Brunch Series – Dutch Baby

I can’t help but giggle a little every time I hear the name “dutch baby”. 

It’s a rather funny name for a pancake.  The dutch baby is one of my husband’s favorite breakfasts.  He likes ordering it at pancake houses and then cracking a joke about how it is the best way to eat an infant, or some other joke of questionable taste.

Dutch babies look like you took a large, oversized pancake that deflated and flopped back on top of itself.  Because, essentially, that is what a dutch baby is – a type of  German pancake.  In fact, the word dutch stands for “Deutsch” or German, kind of like the Pennsylvania dutch.  These are the fun facts you learn when you marry someone who is German and has an affinity for pancakes.  And a dutch baby is De-licious and somewhat reminiscent of an eggy popover.  It has a crispy crust and custardy, but light center.  I prefer them served with freshly squeezed lemon and  copious amounts of powdered sugar.

This was my first try at a dutch baby, and I have to say, it turned out great!  I was a little concerned because they seem so large and intimidating at The Pancake House.  It turns out, there is very little to be afraid of.  In fact, this might be one of the simplest, quickest brunches EVER.  There, I said it.  Now try it out for yourself.

Foodiecrush has a great Dutch Baby recipe and little graph that explains how to make it with great ease.  I am not even going to attempt to recreate their explanation, as it is seamless.  Check out the website!

Lemon Victoria Sponge Cake

Firstly, apologies.  I know I’ve been a bad blogger.  Life caught up to me.  But never fear faithful followers!  I have not quit cooking.  In fact, I’ve been cooking nearly as much as ever.  I just haven’t been posting about it.  I pledge to try harder.

It is fitting that I am writing about this cake for 2 reasons.  First of all, I missed my blog’s one year anniversary.  I never even posted any recipes that month!  In addition, I made this a short while ago for a friend who was celebrating her birthday!  (Happy belated birthday Rach)  She is also the Matron of Honor in my wedding.  She asked me if I could try to recreate a classic English dish her grandmother always makes her.  Now, please don’t hold this cake to the standards of traditional Victoria Sponge Cake.  There are many things that the traditional cake will or will not have that just doesn’t *quite* make it the same.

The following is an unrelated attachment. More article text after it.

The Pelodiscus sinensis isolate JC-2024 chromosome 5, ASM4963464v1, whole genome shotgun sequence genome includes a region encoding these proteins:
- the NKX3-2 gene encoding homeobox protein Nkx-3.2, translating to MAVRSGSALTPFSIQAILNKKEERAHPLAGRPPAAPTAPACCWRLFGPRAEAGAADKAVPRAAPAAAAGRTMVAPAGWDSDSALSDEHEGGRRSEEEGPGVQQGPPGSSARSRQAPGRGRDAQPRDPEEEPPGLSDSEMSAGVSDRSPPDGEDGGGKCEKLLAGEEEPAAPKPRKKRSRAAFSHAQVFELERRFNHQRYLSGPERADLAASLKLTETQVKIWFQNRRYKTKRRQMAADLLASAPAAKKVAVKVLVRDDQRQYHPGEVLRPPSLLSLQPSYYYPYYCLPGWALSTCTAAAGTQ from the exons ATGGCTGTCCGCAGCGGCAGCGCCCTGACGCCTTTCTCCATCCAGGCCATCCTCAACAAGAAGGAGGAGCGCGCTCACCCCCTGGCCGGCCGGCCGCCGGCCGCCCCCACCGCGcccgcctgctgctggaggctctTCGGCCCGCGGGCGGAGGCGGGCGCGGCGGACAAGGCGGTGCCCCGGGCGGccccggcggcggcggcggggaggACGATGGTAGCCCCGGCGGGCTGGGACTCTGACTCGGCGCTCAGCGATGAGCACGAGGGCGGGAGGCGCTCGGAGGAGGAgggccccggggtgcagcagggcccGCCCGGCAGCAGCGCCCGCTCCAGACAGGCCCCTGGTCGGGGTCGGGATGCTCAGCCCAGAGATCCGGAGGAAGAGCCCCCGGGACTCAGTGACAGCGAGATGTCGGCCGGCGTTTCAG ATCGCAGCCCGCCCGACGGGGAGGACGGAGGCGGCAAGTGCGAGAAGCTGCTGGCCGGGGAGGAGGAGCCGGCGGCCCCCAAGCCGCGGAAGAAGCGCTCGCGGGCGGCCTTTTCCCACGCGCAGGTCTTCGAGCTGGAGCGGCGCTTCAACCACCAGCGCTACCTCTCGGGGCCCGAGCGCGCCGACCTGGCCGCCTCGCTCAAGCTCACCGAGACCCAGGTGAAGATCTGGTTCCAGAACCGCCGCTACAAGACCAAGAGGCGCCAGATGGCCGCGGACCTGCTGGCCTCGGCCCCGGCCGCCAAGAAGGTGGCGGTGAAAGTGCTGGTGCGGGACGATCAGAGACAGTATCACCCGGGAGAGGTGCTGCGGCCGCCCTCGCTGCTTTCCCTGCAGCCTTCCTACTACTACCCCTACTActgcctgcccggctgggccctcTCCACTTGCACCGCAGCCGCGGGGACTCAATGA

For instance, I could not make the cake in crazy British measurements.  Not that they are crazy in general; just crazy hard to replicate here in the States.  Exhibit one: 7 inch sponge cake tins.  I didn’t know a 7 inch round pan existed.  I have one smaller pie plate that would have cut it, but no second pie plate for the second layer.  So I did not use the pie plate.  Instead, you can use two 8×8 square pans.  Exhibit 2: Funny names for items like caster sugar and icing sugar.  These are just superfine and powdered sugar, respectively.   Exhibit 3: Directions in ounces in grams.  This is actually a brilliant way to bake.  Europeans are much more precise in their measurements when baking, so they use scales to get the exact weight of the ingredient they are using.  While this is much more accurate, most American kitchens don’t have a scale.

Needless to say, I had to do some math and some research.  But, in the end I had an actual cake that had a striking resemblance to an actual Victoria Sponge cake.  The most amazing thing is this recipe is actually pretty simple.  There are only a few ingredients and you can easily customize it.  As long as you are careful with your technique, you can easily have a homemade sponge cake in no time.